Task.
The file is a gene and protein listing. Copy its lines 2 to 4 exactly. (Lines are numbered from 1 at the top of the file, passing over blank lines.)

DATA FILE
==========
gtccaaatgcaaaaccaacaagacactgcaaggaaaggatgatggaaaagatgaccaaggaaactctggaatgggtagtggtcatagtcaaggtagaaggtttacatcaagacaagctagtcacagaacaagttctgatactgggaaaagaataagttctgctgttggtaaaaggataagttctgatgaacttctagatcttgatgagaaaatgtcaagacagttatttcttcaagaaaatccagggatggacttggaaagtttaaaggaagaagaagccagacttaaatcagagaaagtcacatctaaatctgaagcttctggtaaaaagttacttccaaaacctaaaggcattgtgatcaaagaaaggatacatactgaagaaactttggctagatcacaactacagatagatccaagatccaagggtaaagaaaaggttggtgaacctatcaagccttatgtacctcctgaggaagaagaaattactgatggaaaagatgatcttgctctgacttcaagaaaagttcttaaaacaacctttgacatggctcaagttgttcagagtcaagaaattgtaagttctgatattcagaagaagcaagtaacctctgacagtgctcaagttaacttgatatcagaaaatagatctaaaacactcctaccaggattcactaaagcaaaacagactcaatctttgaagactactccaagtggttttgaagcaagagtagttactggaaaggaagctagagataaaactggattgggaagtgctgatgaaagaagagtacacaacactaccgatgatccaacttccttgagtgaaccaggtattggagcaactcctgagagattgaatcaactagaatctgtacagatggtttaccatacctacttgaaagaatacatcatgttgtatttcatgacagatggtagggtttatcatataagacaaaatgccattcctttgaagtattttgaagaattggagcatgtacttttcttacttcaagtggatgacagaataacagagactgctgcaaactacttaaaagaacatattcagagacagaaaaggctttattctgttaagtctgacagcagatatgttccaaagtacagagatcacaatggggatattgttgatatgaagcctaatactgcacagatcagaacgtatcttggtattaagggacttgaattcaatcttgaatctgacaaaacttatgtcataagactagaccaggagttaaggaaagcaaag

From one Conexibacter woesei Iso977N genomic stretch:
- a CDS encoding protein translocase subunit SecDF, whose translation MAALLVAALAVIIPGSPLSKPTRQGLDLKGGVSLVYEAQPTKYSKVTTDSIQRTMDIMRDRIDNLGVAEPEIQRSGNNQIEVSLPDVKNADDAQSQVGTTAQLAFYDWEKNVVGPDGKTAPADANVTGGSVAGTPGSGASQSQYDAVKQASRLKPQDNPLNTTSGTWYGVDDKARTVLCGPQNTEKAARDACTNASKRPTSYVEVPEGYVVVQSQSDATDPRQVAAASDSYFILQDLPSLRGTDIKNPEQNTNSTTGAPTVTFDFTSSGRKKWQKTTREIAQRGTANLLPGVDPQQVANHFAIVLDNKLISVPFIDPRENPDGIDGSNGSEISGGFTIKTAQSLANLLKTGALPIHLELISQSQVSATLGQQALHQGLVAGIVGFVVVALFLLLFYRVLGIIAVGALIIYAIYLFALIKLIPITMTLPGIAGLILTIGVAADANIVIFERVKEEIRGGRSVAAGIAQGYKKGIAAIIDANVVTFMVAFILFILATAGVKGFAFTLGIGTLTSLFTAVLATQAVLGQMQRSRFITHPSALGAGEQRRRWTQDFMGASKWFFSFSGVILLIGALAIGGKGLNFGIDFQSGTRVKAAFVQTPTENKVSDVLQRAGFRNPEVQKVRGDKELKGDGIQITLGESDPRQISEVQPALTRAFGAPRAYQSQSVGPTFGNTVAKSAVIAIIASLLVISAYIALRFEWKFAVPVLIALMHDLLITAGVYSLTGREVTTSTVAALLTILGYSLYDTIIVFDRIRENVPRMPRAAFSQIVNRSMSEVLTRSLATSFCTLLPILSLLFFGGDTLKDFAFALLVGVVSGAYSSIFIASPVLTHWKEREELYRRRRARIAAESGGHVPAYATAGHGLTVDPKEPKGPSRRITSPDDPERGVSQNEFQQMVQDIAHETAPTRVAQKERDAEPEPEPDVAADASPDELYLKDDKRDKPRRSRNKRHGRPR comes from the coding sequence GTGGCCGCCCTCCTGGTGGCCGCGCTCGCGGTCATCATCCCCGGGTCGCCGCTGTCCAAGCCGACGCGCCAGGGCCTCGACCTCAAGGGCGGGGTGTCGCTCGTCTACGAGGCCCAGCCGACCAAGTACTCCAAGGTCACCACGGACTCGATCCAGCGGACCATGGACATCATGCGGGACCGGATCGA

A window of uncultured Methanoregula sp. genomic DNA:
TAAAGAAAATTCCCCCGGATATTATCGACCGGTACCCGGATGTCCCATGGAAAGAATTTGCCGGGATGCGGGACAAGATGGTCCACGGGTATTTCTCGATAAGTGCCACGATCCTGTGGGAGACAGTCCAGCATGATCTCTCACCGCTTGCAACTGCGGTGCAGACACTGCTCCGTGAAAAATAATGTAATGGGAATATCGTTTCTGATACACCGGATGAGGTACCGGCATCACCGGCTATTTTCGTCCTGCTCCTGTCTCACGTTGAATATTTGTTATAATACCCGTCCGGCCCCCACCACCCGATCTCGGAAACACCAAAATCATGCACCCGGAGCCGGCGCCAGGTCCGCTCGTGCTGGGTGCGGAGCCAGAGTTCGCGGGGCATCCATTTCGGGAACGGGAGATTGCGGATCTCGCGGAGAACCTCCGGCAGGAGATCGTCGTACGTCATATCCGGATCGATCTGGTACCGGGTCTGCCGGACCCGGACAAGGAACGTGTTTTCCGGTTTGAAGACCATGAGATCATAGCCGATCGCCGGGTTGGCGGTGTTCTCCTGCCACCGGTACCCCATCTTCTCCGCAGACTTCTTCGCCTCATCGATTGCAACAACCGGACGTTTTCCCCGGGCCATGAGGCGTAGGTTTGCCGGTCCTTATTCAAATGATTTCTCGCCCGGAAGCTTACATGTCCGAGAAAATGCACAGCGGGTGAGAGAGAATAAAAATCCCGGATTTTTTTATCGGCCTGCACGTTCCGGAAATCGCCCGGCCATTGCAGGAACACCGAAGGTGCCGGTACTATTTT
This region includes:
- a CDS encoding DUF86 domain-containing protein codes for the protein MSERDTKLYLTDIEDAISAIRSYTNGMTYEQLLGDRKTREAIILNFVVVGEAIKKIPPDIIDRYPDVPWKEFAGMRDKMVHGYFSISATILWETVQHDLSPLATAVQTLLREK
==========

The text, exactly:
From one Conexibacter woesei Iso977N genomic stretch:
- a CDS encoding protein translocase subunit SecDF, whose translation MAALLVAALAVIIPGSPLSKPTRQGLDLKGGVSLVYEAQPTKYSKVTTDSIQRTMDIMRDRIDNLGVAEPEIQRSGNNQIEVSLPDVKNADDAQSQVGTTAQLAFYDWEKNVVGPDGKTAPADANVTGGSVAGTPGSGASQSQYDAVKQASRLKPQDNPLNTTSGTWYGVDDKARTVLCGPQNTEKAARDACTNASKRPTSYVEVPEGYVVVQSQSDATDPRQVAAASDSYFILQDLPSLRGTDIKNPEQNTNSTTGAPTVTFDFTSSGRKKWQKTTREIAQRGTANLLPGVDPQQVANHFAIVLDNKLISVPFIDPRENPDGIDGSNGSEISGGFTIKTAQSLANLLKTGALPIHLELISQSQVSATLGQQALHQGLVAGIVGFVVVALFLLLFYRVLGIIAVGALIIYAIYLFALIKLIPITMTLPGIAGLILTIGVAADANIVIFERVKEEIRGGRSVAAGIAQGYKKGIAAIIDANVVTFMVAFILFILATAGVKGFAFTLGIGTLTSLFTAVLATQAVLGQMQRSRFITHPSALGAGEQRRRWTQDFMGASKWFFSFSGVILLIGALAIGGKGLNFGIDFQSGTRVKAAFVQTPTENKVSDVLQRAGFRNPEVQKVRGDKELKGDGIQITLGESDPRQISEVQPALTRAFGAPRAYQSQSVGPTFGNTVAKSAVIAIIASLLVISAYIALRFEWKFAVPVLIALMHDLLITAGVYSLTGREVTTSTVAALLTILGYSLYDTIIVFDRIRENVPRMPRAAFSQIVNRSMSEVLTRSLATSFCTLLPILSLLFFGGDTLKDFAFALLVGVVSGAYSSIFIASPVLTHWKEREELYRRRRARIAAESGGHVPAYATAGHGLTVDPKEPKGPSRRITSPDDPERGVSQNEFQQMVQDIAHETAPTRVAQKERDAEPEPEPDVAADASPDELYLKDDKRDKPRRSRNKRHGRPR comes from the coding sequence GTGGCCGCCCTCCTGGTGGCCGCGCTCGCGGTCATCATCCCCGGGTCGCCGCTGTCCAAGCCGACGCGCCAGGGCCTCGACCTCAAGGGCGGGGTGTCGCTCGTCTACGAGGCCCAGCCGACCAAGTACTCCAAGGTCACCACGGACTCGATCCAGCGGACCATGGACATCATGCGGGACCGGATCGA

A window of uncultured Methanoregula sp. genomic DNA: